Apple has reportedly resumed production of the discontinued iPhone 4, according to a new report. Citing sources familiar with the company’s plans, The Economic Times is reporting that Apple hopes to sell the handset in places like India, Indonesia, and Brazil.
The Mac-maker is hoping that the device will help it recoup market share in these countries and other developing markets, where few carriers offer subsidies on their smartphones and prices of consumer electronics tend to run much higher than the global average…
Here’s The Economic Times:
“Apple has broken with tradition and revived the production of iPhone 4 just for India, Indonesia and Brazil, said three senior executives with direct knowledge of the company’s plan.
The maker of iPads and MacBooks is betting the lower price point will help it wrest volumes from Samsung’s Grand and S4 Mini, and recoup market share that has slumped, largely because it didn’t have phones that were cheap enough.”
The site goes on to say that Foxconn has already begun producing these new iPhone 4 models, and points out that this is the first time in Apple’s history that it has resurrected a discontinued product. Production of the iPhone 4 ceased following the 5s launch last fall.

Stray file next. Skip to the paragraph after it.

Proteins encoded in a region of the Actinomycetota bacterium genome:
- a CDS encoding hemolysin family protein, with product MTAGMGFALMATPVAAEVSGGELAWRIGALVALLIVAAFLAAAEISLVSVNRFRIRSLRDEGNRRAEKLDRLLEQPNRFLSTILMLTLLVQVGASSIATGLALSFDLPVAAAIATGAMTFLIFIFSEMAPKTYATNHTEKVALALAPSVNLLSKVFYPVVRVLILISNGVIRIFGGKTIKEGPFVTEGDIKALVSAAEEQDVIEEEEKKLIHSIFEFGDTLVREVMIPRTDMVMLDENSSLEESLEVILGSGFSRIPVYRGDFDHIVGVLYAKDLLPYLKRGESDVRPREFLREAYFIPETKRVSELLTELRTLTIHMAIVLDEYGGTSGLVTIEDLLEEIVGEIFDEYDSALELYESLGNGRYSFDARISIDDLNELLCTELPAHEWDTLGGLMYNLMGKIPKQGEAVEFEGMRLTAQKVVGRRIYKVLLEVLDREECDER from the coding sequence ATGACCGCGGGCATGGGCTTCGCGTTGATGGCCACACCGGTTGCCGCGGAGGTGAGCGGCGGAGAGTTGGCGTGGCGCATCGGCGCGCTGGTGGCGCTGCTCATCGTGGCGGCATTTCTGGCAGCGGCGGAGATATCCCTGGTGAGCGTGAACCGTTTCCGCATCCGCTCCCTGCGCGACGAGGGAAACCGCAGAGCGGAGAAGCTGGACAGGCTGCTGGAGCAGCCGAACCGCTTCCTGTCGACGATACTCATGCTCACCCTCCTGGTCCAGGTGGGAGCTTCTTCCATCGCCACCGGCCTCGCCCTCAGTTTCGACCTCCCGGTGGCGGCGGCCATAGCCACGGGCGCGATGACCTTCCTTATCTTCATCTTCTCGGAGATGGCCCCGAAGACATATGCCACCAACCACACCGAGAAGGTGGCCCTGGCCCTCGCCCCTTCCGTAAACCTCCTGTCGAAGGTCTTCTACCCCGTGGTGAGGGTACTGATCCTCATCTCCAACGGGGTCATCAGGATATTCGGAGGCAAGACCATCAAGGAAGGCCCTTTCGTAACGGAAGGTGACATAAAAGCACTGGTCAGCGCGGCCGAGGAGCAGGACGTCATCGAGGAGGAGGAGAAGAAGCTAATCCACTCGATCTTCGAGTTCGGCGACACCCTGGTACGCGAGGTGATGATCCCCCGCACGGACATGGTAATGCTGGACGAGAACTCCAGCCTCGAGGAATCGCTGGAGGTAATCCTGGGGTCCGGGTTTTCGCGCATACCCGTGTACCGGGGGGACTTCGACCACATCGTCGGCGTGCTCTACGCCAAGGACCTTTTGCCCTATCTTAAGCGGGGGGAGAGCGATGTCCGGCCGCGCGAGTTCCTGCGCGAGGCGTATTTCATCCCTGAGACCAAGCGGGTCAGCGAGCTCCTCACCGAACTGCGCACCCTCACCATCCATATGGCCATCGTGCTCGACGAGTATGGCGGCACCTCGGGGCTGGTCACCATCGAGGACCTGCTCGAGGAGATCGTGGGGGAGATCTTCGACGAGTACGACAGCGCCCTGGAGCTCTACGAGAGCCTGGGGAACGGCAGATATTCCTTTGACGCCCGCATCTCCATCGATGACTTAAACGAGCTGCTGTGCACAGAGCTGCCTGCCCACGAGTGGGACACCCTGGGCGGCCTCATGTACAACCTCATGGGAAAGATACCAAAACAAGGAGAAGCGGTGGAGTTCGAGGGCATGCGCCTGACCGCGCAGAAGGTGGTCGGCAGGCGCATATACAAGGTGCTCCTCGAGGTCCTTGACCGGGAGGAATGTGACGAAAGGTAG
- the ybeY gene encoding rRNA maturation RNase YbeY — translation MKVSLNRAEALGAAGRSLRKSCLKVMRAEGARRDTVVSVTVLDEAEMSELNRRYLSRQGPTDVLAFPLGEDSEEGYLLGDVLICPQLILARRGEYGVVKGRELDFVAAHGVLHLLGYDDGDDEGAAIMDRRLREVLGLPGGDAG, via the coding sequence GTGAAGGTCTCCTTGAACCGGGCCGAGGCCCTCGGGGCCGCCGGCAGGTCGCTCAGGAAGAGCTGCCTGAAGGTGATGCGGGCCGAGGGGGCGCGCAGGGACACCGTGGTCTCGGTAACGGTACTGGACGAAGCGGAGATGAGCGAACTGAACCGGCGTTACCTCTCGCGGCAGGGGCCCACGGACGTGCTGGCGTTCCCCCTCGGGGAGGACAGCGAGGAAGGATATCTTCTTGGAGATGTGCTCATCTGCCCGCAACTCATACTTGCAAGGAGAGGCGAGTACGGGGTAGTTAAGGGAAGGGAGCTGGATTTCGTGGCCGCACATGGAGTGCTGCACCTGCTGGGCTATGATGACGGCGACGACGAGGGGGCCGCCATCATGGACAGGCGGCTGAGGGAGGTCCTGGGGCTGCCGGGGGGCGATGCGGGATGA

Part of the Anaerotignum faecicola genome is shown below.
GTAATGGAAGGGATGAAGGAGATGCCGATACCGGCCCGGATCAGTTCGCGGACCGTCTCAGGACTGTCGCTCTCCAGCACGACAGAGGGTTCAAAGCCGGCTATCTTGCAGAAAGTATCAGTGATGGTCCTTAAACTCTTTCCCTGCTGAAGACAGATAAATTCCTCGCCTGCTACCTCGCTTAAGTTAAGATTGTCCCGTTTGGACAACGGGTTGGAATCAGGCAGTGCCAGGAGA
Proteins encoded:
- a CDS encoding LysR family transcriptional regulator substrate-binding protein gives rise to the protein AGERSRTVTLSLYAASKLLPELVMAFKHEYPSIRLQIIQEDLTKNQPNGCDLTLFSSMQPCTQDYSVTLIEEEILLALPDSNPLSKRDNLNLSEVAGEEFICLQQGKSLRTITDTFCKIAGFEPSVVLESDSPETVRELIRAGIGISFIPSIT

And to be honest, it’s probably a smart move. The entry-level iPhone 5s sells for nearly $900 in India, which is obviously pretty pricey in a country where carriers don’t subsidize handsets. The 8GB iPhone 4, however, sells for a much more manageable $360 at full retail.
Many were hoping Apple would price the iPhone 5c in the $300 range. Obviously it didn’t, so it’ll be interesting to see how this strategy works. Can it sell old hardware in developing markets and be successful, or will it need to make a brand new, low-end iPhone model?